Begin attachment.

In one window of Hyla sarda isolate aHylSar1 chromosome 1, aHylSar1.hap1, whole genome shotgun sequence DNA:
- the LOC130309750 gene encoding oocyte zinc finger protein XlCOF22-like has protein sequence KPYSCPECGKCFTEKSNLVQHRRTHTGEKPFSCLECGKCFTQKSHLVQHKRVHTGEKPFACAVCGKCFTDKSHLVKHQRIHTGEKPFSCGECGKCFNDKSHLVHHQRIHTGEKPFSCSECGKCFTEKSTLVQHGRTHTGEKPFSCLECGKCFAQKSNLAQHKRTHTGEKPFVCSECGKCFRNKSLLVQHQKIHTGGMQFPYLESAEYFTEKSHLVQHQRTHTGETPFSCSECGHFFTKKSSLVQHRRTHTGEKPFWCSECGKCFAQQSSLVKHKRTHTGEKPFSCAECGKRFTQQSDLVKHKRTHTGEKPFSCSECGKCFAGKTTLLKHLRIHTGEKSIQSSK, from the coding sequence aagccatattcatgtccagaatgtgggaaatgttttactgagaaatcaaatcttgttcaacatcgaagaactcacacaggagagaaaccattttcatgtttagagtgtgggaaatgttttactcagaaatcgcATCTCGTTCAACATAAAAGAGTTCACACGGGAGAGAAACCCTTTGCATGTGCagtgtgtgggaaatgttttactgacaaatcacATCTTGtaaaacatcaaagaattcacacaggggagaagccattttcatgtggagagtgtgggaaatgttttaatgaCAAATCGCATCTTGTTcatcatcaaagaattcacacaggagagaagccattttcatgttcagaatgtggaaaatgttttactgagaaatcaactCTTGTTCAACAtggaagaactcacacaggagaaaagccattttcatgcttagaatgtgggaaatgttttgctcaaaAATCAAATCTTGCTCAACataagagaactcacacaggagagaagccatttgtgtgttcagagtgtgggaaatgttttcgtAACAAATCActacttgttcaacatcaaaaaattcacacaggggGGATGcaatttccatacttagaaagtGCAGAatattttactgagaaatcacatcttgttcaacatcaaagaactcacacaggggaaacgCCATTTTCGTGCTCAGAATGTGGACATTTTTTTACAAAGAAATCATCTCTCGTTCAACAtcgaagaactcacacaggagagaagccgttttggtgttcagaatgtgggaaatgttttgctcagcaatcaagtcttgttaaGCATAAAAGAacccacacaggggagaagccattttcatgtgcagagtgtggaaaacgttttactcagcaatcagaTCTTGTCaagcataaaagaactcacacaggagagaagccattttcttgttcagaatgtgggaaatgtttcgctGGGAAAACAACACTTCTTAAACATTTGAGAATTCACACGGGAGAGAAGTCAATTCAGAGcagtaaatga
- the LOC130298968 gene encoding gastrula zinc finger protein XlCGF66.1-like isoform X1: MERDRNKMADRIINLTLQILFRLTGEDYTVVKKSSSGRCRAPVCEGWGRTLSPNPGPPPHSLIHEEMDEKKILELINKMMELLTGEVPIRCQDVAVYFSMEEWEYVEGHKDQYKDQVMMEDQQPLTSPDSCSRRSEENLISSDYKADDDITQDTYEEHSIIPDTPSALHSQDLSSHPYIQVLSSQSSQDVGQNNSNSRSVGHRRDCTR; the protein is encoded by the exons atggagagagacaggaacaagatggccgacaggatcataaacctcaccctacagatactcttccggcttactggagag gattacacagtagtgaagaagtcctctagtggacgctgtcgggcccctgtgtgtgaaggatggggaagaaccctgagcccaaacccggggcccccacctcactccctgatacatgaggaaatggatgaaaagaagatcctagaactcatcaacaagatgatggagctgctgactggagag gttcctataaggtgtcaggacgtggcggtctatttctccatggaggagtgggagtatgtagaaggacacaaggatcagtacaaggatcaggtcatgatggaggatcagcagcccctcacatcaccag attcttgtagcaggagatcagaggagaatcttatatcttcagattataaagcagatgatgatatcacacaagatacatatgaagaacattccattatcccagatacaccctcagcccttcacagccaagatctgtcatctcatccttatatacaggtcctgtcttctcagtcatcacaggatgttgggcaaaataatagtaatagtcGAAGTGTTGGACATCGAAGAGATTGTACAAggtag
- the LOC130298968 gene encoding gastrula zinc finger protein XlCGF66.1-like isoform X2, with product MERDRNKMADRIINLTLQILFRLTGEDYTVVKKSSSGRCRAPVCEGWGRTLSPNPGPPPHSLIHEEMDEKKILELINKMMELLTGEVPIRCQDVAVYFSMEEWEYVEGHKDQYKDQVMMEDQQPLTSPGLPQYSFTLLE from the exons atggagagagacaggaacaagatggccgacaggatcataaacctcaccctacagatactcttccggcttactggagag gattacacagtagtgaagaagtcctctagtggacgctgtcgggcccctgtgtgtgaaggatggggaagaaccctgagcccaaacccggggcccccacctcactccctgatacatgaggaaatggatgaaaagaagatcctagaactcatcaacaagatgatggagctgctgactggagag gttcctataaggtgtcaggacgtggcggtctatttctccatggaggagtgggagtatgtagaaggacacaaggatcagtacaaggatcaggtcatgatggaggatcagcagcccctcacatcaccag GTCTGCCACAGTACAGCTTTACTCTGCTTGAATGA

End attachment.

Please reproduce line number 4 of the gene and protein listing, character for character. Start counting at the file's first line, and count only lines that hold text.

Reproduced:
- the LOC130298968 gene encoding gastrula zinc finger protein XlCGF66.1-like isoform X2, with product MERDRNKMADRIINLTLQILFRLTGEDYTVVKKSSSGRCRAPVCEGWGRTLSPNPGPPPHSLIHEEMDEKKILELINKMMELLTGEVPIRCQDVAVYFSMEEWEYVEGHKDQYKDQVMMEDQQPLTSPGLPQYSFTLLE from the exons atggagagagacaggaacaagatggccgacaggatcataaacctcaccctacagatactcttccggcttactggagag gattacacagtagtgaagaagtcctctagtggacgctgtcgggcccctgtgtgtgaaggatggggaagaaccctgagcccaaacccggggcccccacctcactccctgatacatgaggaaatggatgaaaagaagatcctagaactcatcaacaagatgatggagctgctgactggagag gttcctataaggtgtcaggacgtggcggtctatttctccatggaggagtgggagtatgtagaaggacacaaggatcagtacaaggatcaggtcatgatggaggatcagcagcccctcacatcaccag GTCTGCCACAGTACAGCTTTACTCTGCTTGAATGA